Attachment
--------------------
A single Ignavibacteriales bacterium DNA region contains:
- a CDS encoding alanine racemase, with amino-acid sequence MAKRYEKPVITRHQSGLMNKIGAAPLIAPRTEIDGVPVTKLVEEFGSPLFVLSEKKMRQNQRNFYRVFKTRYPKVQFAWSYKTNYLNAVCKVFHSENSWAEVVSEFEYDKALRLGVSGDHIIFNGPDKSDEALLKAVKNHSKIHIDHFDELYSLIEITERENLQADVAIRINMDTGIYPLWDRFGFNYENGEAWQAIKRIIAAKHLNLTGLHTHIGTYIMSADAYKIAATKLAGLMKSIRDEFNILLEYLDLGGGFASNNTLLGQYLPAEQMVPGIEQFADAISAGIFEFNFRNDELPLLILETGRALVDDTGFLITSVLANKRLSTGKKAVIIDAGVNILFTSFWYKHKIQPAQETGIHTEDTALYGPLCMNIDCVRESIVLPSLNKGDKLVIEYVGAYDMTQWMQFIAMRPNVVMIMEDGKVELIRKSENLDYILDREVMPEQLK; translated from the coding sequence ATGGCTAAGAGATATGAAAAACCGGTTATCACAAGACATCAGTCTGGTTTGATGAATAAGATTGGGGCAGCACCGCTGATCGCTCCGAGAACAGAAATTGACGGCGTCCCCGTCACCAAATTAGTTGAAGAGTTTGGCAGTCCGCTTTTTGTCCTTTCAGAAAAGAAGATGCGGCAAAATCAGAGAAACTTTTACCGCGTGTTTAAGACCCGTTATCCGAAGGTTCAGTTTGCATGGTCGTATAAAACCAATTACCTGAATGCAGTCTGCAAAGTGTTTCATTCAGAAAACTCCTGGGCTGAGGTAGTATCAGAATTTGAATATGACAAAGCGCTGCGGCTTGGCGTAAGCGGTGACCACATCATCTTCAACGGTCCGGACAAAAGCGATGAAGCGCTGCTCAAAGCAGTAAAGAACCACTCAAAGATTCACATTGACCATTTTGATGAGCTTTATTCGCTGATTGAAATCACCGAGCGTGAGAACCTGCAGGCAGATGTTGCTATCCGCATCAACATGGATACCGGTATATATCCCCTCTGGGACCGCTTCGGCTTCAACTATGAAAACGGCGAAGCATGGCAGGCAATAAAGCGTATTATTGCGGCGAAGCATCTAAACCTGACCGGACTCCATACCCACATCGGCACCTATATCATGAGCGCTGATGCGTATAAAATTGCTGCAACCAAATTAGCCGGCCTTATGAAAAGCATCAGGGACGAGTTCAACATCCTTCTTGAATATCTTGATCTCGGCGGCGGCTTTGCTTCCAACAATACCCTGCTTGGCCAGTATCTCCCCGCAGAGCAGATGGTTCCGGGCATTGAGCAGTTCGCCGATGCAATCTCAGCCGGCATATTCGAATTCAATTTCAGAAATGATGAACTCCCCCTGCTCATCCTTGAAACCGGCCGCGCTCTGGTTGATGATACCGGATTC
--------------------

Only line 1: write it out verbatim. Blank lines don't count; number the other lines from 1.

A single Ignavibacteriales bacterium DNA region contains: